The U.S. is a better place this weekend than it was last with Rod Blagojevich no longer the Governor of Illinois. Illinois has long had a deserved reputation for dirty politics and this is an opportunity for the state to clean things up once and for all. A friend once worked for the state and the stories he’d tell of how jobs in state government were filled was truly frightening. Competence or qualifications for a job were secondary to political party and how much you’d raised, even as a state employee, for the winning candidate. It’s no one wonder almost every Governor of Illinois ends up in prison.
Further, the former Governor’s missteps in trying to “sell” Barack Obama’s Senate seat were but the most flagrant of his myriad of transgressions. It has raised the issue, however, of how the U.S. goes about replacing Senators when they die or resign to do other things. None of the experiences this year with Governors replacing Senators have been tidy, although none sink to the sordid depths of Illinois. This week Senator Russell Feingold along with Senators John McCain and Mark Begich introduced a constitutional amendment that would require special elections for Senate vacancies. (Information courtesy of CongressDaily 11:30 EXTRA yesterday). It’s a great idea although it will be a tough row to hoe in getting the majorities required in both Houses, not to mention the requisite assent of states. It needs to be pursued, however. I’ll leave it to this Washington Post Editorial, entitled How Not to Pick a Senator which appeared on January 24, to make the case for special elections to fill Senate vacancies. I agree with it completely.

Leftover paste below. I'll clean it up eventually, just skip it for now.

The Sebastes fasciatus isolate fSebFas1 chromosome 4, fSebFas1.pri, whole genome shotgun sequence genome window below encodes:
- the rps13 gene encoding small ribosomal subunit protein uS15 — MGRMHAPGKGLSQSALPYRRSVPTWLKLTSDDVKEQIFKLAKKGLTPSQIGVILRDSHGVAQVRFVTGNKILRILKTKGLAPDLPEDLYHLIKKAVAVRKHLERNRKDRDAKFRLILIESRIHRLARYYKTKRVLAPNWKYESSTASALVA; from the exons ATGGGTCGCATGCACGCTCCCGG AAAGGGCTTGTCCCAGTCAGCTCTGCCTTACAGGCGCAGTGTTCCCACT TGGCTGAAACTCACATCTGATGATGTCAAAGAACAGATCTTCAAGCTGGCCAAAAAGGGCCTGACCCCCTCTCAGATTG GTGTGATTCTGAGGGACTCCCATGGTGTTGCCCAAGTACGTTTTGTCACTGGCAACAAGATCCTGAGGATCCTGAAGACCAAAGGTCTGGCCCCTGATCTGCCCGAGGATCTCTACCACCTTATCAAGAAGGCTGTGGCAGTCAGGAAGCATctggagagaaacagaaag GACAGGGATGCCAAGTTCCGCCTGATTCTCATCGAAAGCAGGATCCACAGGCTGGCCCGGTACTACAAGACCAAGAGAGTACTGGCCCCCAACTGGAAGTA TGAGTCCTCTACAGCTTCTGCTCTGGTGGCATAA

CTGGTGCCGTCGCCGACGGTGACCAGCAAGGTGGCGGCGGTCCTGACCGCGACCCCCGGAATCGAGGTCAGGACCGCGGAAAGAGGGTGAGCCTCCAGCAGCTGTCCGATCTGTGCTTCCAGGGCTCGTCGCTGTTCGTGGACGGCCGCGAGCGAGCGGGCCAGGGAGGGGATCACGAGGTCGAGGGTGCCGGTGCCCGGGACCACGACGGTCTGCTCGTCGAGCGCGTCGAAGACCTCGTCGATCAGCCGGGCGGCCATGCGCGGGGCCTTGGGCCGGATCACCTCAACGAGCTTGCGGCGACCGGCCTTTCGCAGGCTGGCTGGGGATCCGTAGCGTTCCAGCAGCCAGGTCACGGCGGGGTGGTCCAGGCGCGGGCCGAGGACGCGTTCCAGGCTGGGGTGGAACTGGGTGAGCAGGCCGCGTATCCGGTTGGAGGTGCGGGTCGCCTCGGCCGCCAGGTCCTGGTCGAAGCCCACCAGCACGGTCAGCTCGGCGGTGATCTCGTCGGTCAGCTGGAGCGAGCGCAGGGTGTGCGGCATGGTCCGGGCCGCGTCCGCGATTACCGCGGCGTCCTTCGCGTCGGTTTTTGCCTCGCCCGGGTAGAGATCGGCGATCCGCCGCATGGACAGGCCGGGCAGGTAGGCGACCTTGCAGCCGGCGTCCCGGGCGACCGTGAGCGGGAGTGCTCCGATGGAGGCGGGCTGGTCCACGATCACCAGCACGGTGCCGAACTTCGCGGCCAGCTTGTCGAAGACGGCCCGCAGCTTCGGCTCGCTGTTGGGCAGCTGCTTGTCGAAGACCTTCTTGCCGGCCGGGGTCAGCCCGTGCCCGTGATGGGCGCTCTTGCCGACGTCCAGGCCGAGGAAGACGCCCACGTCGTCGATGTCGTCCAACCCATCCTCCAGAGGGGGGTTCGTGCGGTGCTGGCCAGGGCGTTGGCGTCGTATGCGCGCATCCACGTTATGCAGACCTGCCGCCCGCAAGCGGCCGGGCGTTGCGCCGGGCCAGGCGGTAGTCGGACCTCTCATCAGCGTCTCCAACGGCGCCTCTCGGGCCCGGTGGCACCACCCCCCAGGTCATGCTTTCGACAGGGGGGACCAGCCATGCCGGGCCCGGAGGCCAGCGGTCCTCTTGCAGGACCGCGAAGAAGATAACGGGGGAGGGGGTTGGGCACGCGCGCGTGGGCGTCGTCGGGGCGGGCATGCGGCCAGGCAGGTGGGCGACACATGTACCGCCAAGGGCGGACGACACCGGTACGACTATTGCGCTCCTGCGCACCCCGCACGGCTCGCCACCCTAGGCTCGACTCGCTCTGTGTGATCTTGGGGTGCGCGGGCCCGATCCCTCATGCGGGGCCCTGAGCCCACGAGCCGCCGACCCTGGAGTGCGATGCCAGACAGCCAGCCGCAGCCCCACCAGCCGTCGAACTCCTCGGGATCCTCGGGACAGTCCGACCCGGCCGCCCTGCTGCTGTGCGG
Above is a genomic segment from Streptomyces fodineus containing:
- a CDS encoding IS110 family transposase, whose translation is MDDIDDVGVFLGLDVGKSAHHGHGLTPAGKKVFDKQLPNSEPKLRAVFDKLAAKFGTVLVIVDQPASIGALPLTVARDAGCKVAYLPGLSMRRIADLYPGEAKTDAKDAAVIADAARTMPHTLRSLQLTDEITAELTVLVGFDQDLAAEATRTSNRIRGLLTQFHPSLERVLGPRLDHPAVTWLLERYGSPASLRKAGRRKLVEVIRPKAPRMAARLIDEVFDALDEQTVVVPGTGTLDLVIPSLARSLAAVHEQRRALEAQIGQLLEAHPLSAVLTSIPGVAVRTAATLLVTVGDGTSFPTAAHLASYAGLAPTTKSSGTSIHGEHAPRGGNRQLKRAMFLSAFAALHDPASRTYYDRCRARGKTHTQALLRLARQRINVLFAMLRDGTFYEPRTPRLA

As concerns the U.S. economy, the news continues to get worse. We’ve driven off a cliff and it’s appearing that it will be a mighty challenge to get back to anything approaching normal soon. It could be the rest of my working life, now unfortunately itself prolonged as a result of the depreciation in my life savings. Having said that, there was blurb in yesterday’s New York Times business section entitled “A History Lesson” (which can be found in a larger story entitled Bank of America Needs a Nudge) that offered a little hopeful news to balance the doom and gloom. I recommend giving it a read. It points out that this isn’t likely to be the Great Depression. I know I felt a little better after reading it.